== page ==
B6349, turn north to Holburn Grange Cottages.
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St Cuthbert's Cave is named after Saint Cuthbert (634-687), who travelled from Lindisfarne to Durham, and rested in this cave.
Cuthbert was bishop of Lindisfarne. He converted Lindisfarne to Roman Christianity from Celtic Christianity, following the synod of Whitby in 664. In 676 he retired and tried to attain greater perfection by means of a contemplative life. It is not really clear, where he went, most likely it was St. Cuthbert's Island near Lindisfarne. But others think it was here at St Cuthbert's Cave.
Nearly two hundred years after Cuthberts dead, during the Danish invasion of 875, Bishop Eardulf and the monks fled for safety. They carried the body of the saint with them and wandered for seven years. They brought him to Cumberland, then to Galloway and back to Northumberland. St Cuthbert's Cave is said to have been one of their stops.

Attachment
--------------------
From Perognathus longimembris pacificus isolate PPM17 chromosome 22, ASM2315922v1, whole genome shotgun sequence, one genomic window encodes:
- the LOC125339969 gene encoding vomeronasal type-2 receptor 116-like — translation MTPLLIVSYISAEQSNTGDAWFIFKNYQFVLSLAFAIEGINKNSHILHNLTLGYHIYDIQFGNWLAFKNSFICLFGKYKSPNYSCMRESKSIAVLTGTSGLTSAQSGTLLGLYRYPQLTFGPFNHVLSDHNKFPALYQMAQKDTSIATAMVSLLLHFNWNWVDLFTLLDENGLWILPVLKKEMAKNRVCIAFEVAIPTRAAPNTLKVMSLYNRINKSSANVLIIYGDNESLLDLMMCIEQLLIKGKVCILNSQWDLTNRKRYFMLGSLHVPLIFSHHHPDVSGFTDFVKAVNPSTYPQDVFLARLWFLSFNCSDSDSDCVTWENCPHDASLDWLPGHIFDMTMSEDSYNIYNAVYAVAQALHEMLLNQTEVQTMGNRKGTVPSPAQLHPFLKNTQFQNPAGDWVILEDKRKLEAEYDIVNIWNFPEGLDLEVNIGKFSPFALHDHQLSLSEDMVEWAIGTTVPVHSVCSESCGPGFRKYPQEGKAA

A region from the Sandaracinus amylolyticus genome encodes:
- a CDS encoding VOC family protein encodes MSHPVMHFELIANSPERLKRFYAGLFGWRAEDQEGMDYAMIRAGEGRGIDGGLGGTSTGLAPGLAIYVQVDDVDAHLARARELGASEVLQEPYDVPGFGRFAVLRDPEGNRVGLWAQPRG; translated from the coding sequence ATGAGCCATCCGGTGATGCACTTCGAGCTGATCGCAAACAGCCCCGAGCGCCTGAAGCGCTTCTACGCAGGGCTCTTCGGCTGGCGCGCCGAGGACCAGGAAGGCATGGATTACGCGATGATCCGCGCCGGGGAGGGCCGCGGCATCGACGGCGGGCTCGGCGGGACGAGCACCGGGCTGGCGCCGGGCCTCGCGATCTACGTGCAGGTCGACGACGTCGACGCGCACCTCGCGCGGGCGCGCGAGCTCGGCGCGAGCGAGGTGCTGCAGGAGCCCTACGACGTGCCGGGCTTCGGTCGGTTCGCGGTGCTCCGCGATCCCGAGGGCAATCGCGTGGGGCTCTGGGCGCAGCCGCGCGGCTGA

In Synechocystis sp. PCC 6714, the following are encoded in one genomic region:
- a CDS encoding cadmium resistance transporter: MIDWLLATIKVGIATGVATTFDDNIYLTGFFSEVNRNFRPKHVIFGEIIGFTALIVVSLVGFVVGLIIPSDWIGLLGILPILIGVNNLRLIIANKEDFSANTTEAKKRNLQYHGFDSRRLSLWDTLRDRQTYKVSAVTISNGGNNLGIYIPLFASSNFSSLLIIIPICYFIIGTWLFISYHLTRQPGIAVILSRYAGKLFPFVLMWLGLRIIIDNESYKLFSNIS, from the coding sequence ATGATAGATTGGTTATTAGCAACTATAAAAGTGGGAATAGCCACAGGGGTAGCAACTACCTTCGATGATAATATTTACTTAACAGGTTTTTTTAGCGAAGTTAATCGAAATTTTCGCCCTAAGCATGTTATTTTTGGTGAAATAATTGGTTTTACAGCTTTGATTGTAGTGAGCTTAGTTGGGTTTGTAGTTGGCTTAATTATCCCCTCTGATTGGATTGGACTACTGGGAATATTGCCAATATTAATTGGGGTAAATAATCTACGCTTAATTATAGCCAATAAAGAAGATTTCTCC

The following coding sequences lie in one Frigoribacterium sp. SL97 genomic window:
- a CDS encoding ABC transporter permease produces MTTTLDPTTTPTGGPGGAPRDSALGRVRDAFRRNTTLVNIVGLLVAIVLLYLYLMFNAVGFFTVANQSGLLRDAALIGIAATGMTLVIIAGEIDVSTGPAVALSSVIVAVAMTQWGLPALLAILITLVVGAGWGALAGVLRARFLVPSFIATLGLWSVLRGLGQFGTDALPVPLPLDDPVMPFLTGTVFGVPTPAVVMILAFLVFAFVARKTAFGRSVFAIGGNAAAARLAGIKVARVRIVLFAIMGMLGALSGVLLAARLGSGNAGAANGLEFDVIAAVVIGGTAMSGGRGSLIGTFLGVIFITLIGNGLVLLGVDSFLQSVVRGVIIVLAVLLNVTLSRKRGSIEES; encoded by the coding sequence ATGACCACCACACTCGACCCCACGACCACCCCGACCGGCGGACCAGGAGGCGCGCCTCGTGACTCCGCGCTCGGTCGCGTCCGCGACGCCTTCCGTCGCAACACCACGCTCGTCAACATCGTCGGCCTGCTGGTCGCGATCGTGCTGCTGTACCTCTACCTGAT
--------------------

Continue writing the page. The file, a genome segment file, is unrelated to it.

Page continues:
St Cuthbert's Cave is a natural cave in sandstone, a sort of shelter or overhang. It is not particularly big, but it is big enough to be a good shelter for a small group of people.
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